The majority of garments sold as corsets during these recent revivals cannot really be counted as corsets at all. While they often feature lacing and boning, and generally mimic a historical style of corset, they have very little effect on the shape of the wearer's body.

Advantages and disadvantages of corsets

  • Corsets can reduce pain and improve function for people with back problems or other muscular/skeletal disorders.
  • Some large-breasted women find corsets more comfortable than brassieres, because the weight of the breasts is carried by the whole corset rather than the brassiere's shoulder straps. (Straps can chafe or cut the skin.)
  • Corsets can instantly improve the figure without dieting, slimming drugs, or cosmetic surgery.
  • Due to their tightness and close proximity to the body, corsets can make the wearer feel very warm. They have been most often worn in cool climates.
  • The best corsets are custom made and personally-fitted. The more closely clothing or lingerie clings to the body, the more carefully it must be fitted to look and feel right. In modern times, when labour costs much more than materials, custom clothing can be extremely expensive. Even finding a competent corsetiere can be difficult.
  • A badly-fitting corset can chafe, impede digestion, damage ribs and pinch nerves.

Types and styles

The various types of corsets include:

  • Bondage corset or discipline corset
  • Hourglass corset
  • Redresseur corset
  • Training corset
  • Waist cincher

Styles include:

  • Wasp waist

Media


References and further reading


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. Common formats in digital camera images are DCF, DPOF, EXIF, JPEG, RAW, TIFF; formats for movies are AVI, DV, MPEG, MOV, WMV etc. Styles include:. Some DVD recorders and television sets can read memory cards too. The various types of corsets include:. The camera connects to the printer, which then downloads and prints its images. While they often feature lacing and boning, and generally mimic a historical style of corset, they have very little effect on the shape of the wearer's body. An autonomous device, such as a PictBridge printer, operates without need of a computer .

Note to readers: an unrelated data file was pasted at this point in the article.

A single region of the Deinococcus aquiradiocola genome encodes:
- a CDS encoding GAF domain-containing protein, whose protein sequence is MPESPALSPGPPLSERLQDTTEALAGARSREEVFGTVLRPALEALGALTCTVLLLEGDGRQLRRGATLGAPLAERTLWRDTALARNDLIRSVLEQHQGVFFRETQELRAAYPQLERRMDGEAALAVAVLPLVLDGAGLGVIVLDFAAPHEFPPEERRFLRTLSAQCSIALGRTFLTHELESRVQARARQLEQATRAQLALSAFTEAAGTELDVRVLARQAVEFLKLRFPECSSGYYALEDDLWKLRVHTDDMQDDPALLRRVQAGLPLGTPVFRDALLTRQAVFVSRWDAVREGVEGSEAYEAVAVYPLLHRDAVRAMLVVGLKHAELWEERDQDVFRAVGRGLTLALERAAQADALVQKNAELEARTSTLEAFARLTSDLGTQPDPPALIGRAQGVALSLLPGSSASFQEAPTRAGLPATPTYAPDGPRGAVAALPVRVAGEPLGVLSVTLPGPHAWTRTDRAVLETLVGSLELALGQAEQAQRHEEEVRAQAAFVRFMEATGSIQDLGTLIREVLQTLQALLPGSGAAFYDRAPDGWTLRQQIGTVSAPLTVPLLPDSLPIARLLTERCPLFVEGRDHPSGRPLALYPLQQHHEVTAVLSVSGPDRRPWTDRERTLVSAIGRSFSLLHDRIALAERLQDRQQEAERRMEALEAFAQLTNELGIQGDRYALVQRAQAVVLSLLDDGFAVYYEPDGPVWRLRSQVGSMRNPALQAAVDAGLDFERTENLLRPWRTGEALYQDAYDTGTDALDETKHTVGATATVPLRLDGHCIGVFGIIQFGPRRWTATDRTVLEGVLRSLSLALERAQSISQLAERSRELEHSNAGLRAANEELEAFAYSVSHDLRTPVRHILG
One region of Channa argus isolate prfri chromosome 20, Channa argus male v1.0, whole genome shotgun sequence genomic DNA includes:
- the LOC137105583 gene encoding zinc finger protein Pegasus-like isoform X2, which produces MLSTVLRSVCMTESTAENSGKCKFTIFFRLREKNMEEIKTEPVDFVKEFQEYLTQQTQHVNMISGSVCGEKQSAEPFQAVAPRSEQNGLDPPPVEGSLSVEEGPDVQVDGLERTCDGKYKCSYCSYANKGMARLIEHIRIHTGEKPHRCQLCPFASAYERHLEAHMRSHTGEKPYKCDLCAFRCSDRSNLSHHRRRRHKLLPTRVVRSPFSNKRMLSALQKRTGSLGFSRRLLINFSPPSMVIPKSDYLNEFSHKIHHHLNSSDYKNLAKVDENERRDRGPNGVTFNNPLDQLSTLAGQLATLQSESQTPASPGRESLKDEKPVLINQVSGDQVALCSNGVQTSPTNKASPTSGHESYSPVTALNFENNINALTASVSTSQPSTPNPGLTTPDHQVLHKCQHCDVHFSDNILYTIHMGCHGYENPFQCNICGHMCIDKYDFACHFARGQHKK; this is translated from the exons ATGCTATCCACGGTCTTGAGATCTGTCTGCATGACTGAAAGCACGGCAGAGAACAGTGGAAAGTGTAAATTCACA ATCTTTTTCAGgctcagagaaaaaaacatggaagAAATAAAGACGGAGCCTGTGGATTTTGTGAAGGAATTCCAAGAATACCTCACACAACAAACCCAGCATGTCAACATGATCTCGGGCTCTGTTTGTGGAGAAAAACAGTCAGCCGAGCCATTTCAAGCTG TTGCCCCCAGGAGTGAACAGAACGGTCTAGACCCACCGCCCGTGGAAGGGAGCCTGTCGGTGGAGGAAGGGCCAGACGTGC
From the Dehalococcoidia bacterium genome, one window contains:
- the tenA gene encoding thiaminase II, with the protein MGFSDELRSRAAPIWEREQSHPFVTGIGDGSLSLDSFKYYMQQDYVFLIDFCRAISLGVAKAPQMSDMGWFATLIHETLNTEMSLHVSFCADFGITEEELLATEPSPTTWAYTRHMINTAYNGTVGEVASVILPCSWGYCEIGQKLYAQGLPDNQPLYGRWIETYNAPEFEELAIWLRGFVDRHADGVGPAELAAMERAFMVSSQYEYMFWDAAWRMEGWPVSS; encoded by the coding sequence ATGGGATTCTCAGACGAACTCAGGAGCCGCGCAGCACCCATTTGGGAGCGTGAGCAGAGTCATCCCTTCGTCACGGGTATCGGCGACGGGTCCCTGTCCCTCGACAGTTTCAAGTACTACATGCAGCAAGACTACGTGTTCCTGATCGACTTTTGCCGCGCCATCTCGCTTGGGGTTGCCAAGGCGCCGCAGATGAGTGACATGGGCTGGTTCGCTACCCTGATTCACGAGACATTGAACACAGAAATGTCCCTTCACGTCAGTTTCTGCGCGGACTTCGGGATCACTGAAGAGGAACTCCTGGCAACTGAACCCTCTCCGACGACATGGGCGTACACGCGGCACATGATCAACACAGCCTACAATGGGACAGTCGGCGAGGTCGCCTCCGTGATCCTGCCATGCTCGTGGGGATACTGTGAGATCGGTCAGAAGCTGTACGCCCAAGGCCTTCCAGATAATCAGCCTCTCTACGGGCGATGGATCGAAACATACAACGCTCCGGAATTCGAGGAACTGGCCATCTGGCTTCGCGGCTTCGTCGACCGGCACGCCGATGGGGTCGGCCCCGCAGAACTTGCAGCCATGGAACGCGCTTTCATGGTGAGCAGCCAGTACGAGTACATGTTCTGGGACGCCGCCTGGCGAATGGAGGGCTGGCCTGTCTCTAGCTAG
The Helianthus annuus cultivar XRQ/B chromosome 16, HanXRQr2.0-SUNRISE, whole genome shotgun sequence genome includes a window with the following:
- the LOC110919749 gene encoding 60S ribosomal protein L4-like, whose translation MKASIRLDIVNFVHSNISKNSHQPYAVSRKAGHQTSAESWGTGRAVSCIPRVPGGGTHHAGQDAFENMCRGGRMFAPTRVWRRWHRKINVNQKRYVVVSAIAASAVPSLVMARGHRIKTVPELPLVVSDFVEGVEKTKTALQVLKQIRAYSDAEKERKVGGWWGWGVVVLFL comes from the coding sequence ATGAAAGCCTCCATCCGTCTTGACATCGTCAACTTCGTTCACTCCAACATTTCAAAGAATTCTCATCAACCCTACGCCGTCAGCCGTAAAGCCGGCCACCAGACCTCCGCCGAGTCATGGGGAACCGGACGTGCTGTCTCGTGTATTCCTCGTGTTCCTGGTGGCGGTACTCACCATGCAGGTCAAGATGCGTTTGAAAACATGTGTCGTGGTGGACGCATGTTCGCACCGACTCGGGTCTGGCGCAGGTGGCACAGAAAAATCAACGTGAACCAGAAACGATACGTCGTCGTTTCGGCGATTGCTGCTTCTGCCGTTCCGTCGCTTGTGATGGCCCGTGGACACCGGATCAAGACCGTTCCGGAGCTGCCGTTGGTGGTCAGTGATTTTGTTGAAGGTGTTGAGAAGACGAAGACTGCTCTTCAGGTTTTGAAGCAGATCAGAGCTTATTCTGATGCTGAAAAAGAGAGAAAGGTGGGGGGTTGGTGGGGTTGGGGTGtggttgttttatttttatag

The majority of garments sold as corsets during these recent revivals cannot really be counted as corsets at all. Earlier consumer-based digital cameras used floppy disks. The strongest of these revivals was seen in the Autumn 2001 fashion collections and coincided with the release of the film Moulin Rouge!, the costumes for which featured many corsets. In common use are Compact Flash (CF) (which includes microdrives, as they use the same format), Secure Digital (SD) cards, xD cards, and for Sony devices, Memory Stick cards. These revivals focus on the corset as an item of outerwear rather than underwear. Most dedicated cameras, however, use a removable memory card to store data. Since the late 1980s, the corset has experienced periodic revivals, which have usually originated in haute couture and which have occasionally trickled through to mainstream fashion. Cheap cameras and cameras secondary to the devices main use (such as a camera phone) use onboard memory, such as flash memory.

This revival was brief, as the New Look gave way to a less dramatically-shaped silhouette. Digital cameras need memory to store data. However, use of the waist cincher was restricted to haute couture, and most women continued to use girdles. Mobile phone cameras are even more common than standalone digital cameras. This was used to give the hourglass figure dictated by Christian Dior's 'New Look'. Some devices, like mobile phones and PDAs, contain integrated digital cameras. There was a brief revival of the corset in the late 1940s and early 1950s, in the form of the waist cincher. Some cameras such as the Kodak EasyShare One are able to connect to computer networks wirelessly via 802.11 Wi-Fi.